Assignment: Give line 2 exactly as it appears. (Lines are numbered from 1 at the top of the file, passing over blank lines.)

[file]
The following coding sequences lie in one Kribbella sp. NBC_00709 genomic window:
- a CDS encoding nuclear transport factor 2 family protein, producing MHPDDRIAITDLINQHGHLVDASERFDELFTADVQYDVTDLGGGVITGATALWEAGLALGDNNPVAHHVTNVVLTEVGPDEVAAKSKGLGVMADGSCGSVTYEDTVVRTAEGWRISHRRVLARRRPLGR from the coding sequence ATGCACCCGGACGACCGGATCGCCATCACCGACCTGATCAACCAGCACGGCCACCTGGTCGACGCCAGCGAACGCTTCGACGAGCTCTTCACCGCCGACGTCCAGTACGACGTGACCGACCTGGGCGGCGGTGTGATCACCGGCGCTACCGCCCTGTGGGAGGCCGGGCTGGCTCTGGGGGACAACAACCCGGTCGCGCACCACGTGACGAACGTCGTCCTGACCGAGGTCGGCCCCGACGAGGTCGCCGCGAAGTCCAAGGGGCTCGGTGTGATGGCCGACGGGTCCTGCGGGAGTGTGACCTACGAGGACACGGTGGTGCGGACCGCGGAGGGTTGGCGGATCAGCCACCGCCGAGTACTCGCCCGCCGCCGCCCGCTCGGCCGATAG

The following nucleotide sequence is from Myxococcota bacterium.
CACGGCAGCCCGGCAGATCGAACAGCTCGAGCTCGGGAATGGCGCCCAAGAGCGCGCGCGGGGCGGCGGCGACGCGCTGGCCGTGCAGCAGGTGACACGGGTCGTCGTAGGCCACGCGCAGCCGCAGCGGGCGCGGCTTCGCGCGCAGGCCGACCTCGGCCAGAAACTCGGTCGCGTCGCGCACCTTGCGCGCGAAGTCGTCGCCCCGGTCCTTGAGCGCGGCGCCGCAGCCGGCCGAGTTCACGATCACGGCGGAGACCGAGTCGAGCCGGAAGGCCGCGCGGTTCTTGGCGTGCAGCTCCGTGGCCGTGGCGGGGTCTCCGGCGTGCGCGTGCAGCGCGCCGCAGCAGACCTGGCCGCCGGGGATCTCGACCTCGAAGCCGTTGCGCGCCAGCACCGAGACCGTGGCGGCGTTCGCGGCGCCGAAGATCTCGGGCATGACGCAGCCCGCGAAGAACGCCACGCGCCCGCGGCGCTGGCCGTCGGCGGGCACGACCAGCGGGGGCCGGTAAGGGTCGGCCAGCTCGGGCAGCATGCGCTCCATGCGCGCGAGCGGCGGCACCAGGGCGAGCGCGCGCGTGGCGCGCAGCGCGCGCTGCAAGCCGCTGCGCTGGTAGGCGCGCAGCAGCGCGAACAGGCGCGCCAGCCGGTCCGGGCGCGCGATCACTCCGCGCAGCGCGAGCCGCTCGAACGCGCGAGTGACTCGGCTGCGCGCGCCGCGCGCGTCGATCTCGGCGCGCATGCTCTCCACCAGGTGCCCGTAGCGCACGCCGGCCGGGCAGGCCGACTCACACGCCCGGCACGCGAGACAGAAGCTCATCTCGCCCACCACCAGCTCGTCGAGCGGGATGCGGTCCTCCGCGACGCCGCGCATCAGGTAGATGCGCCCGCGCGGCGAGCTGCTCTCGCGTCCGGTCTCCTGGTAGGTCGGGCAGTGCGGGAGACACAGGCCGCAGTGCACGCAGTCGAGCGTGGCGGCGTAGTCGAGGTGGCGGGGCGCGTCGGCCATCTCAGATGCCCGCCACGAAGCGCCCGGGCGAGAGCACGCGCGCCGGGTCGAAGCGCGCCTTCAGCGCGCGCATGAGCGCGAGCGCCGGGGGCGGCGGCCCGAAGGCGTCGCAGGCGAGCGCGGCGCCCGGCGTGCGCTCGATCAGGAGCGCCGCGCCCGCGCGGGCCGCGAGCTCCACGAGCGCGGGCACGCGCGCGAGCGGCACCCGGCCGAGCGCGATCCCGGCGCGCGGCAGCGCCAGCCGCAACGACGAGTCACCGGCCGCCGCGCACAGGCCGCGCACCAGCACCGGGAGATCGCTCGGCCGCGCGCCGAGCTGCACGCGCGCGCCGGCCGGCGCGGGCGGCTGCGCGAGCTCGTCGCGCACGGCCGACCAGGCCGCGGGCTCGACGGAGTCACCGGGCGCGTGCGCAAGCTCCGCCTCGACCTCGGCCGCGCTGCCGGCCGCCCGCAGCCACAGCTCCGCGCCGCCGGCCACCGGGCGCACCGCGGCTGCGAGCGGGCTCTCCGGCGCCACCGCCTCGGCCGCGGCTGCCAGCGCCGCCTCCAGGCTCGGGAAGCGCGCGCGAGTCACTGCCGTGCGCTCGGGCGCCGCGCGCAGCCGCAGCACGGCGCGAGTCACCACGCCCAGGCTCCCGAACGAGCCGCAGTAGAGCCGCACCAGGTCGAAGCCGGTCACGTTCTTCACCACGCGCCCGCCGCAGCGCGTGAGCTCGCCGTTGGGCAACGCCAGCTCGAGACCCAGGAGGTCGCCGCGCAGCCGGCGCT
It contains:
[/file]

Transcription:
- a CDS encoding nuclear transport factor 2 family protein, producing MHPDDRIAITDLINQHGHLVDASERFDELFTADVQYDVTDLGGGVITGATALWEAGLALGDNNPVAHHVTNVVLTEVGPDEVAAKSKGLGVMADGSCGSVTYEDTVVRTAEGWRISHRRVLARRRPLGR from the coding sequence ATGCACCCGGACGACCGGATCGCCATCACCGACCTGATCAACCAGCACGGCCACCTGGTCGACGCCAGCGAACGCTTCGACGAGCTCTTCACCGCCGACGTCCAGTACGACGTGACCGACCTGGGCGGCGGTGTGATCACCGGCGCTACCGCCCTGTGGGAGGCCGGGCTGGCTCTGGGGGACAACAACCCGGTCGCGCACCACGTGACGAACGTCGTCCTGACCGAGGTCGGCCCCGACGAGGTCGCCGCGAAGTCCAAGGGGCTCGGTGTGATGGCCGACGGGTCCTGCGGGAGTGTGACCTACGAGGACACGGTGGTGCGGACCGCGGAGGGTTGGCGGATCAGCCACCGCCGAGTACTCGCCCGCCGCCGCCCGCTCGGCCGATAG